Tennessee Water Well Drilling Contractors

Find qualified Water Well Drilling contractors in Tennessee using our contractor lookup tool. Learn more about NGWA Contractor Certifications here.

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Landers Well Drilling

Contractors Company
102 Ash Rd
Shelbyville, TN 37160-3784
United States
(931) 684-5689

Henry Drilling LLC

Contractors Company
1401 Adams St
Franklin, TN 37064-3609
United States
(615) 794-1784

Watson Company Inc

Contractors Company
9133 Twelve Corners Rd
Lascassas, TN 37085-4451
(615) 273-2849

Gentry Drilling Co

Contractors Company
PO Box 207
Leoma, TN 38468
(931) 852-4745

Carter Services

Contractors Company
5305 Big Springs Rd
Lebanon, TN 37090
(615) 484-0193

Joseph Ardissono

Contractor Individual
850 Shipper Rd
Lebanon, TN 37087
United States
(615) 239-9642

Ridge 809

Contractors Company
7712 Hwy 13 S
Linden, TN 37096
United States
(931) 321-0560

James Mills Well Drilling

Contractors Company
18 Well Water Ln
Pikeville, TN 37367-7269
United States
(423) 881-3364

Mills Pump Service

Contractors Company
306 Mills Circle Dr
Pikeville, TN 37367-9412
(423) 881-3273

Tri State Drilling LLC

Contractors Company
6228 Bonny Oaks Dr
Chattanooga, TN 37416
(423) 510-0110

Jason Gentry

Contractor Individual
9190 Bradford Hicks Dr
Livingston, TN 38570-2240

C & J Well Driling

Contractors Company
15837 Hwy 77
Huntingdon, TN 38344

Jason Burger

Contractor Individual
129 Eastwood Rd
Ten Mile, TN 37880
(423) 664-6241

Watkins Well Service

Contractors Company
945 Rabbit Ranch Road
Henderson, TN 38340
United States
(731) 608-5630

M and W Drilling LLC

Contractors Company
8321 Oak Ridge Hwy
Knoxville, TN 37931-2438
(865) 690-0128

Frequently Asked Questions

What is a drilled well?

A drilled well consists of a hole bored (a borehole) into the ground, with the upper part or the entire depth of the well being lined with casing. Drilling is most typically conducted with a portable drilling machine brought to the site to construct the borehole. Various methods are used to advance the borehole to the necessary depth, and to remove formation material loosened and suspended by the drilling bit and fluid circulation or bailing system.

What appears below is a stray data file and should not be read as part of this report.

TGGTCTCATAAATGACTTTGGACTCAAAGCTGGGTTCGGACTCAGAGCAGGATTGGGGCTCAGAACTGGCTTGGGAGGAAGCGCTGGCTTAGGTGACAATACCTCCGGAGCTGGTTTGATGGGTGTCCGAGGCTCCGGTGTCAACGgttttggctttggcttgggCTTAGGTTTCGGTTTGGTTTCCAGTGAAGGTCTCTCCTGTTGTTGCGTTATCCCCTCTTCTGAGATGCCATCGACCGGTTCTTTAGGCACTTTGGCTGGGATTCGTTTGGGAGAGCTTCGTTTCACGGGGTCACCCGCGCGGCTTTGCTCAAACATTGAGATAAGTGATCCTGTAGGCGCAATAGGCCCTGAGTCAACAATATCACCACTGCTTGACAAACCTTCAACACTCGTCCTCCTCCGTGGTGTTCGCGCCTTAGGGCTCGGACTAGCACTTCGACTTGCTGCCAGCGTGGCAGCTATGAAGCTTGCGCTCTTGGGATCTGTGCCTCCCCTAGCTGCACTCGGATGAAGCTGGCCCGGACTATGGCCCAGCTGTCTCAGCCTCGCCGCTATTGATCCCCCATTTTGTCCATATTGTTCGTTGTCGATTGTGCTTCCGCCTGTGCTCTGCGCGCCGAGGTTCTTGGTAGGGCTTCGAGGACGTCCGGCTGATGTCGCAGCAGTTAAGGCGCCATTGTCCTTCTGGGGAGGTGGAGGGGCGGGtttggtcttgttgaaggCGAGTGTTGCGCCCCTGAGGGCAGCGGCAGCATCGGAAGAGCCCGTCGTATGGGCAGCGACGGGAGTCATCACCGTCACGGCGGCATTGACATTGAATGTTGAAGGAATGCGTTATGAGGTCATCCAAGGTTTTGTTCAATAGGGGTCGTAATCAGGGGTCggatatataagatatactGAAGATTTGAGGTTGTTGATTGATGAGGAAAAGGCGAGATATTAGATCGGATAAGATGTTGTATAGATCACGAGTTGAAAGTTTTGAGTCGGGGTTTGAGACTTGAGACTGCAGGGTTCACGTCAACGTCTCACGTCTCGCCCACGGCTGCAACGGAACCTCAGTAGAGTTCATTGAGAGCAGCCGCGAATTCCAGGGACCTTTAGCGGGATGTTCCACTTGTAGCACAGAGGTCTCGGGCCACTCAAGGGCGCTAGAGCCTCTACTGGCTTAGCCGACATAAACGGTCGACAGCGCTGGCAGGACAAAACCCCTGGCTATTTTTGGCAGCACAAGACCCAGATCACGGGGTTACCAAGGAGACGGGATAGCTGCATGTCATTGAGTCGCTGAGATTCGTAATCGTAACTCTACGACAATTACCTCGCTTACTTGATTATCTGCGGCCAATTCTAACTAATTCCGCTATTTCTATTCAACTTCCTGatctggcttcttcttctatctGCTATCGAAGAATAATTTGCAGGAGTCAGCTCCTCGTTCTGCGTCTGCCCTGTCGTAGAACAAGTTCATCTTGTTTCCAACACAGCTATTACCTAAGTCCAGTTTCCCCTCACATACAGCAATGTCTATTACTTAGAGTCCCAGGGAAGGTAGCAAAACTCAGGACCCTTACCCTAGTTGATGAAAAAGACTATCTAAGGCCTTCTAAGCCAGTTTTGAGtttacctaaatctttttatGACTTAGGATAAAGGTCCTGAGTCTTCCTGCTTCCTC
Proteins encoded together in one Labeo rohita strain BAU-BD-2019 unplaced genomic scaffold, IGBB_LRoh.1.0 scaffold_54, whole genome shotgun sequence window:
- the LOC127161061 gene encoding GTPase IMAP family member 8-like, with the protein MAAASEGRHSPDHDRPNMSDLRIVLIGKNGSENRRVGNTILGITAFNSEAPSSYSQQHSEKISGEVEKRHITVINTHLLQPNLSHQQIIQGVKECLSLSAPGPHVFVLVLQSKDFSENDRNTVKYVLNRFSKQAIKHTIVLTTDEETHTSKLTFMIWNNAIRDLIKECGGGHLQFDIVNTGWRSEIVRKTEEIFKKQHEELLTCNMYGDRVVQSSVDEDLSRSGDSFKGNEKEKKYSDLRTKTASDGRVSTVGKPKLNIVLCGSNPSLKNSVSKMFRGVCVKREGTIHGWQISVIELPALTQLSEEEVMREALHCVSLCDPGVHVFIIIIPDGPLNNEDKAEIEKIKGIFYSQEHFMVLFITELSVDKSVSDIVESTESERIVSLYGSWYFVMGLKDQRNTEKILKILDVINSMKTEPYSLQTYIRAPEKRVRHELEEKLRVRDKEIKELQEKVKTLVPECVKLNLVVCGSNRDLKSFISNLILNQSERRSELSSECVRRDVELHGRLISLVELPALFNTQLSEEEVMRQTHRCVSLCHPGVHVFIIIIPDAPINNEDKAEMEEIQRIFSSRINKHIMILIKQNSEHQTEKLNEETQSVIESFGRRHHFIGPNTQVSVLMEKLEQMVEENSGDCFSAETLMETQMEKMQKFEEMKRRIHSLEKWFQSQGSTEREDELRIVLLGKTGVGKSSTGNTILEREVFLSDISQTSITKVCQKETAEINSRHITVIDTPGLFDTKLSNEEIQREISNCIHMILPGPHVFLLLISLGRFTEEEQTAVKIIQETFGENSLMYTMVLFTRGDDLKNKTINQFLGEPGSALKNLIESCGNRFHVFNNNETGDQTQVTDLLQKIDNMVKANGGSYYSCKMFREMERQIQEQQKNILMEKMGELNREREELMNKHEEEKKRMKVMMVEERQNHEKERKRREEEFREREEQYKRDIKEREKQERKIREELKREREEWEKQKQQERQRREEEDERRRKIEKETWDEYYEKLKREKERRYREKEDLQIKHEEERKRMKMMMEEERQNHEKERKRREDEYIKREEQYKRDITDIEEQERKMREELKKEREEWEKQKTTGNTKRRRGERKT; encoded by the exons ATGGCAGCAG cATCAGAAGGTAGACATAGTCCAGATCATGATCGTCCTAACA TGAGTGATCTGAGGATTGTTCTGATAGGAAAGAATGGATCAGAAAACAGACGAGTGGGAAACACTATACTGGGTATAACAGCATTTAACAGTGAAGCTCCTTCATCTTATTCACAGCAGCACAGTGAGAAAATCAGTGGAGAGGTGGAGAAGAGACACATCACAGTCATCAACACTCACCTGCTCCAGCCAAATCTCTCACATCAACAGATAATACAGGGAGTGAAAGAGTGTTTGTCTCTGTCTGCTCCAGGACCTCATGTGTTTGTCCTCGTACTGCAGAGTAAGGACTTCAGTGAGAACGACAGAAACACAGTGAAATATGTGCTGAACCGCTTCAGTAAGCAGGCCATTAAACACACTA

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Does water well drilling require a license?

In the United States, most states require licensing of water well contractors, and in most cases, this means that licensed contractors have passed tests and met certain professional requirements to obtain their license. Canadian provinces, Australian states, and New Zealand also use qualification-based licensing. To find out if a contractor is licensed, contact your state government (licensing is often handled by the Department of Natural Resources or Department of Health).

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What is a Certified Well Driller (CWD)?

The Certified Well Driller (CWD) designation from the National Ground Water Association (NGWA) encompasses general industry knowledge as well as practice and expertise in at least one well drilling method.

To achieve NGWA certification, contractors must pass exams testing their technical knowledge, and they must have at least twenty-four consecutive months of full-time groundwater contracting experience. They maintain their certification by obtaining continuing education credits annually.

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Tennessee Groundwater and Water Well Statistics

Few states can accurately or confidentially determine how many residential wells are in place. For each region, the American Housing Survey by the U.S. Census provides regional data.

Tennessee is found in the South, along with these other states: Maryland, Delaware, Virginia, North Carolina, South Carolina, Georgia, Florida, Alabama, Mississippi, Texas, Oklahoma, Arkansas, Tennessee, and Kentucky.

The last American Housing Survey Census indicates this region had 4,360,0002 households served by residential wells, with an average of 2.553 persons per household. The USGS estimates the population of self-supplied water supply users in Tennessee to be 594,000, with 100% of their water supply from groundwater.

  • 159 community water systems use groundwater for 1,507,200 people
  • 20 non-community, non-transient water systems use groundwater for 8,000 people
  • 277 non-community, transient water systems use groundwater for 53,000 people
  • 1,470 irrigation wells used serving 566 farms and 126,000 acres

Water Well Drilling Articles and Resources

Mud Rotary Drilling Method: What You Need to Know By Gary L. Hix, R.G., CWD/PI There are many different ways to drill a domestic water well. One is what we call the “mud rotary” method. Whether or not this is the desired and/or best method for drilling your well is something more fully explained in this brief summary. Air and water are both fluids […]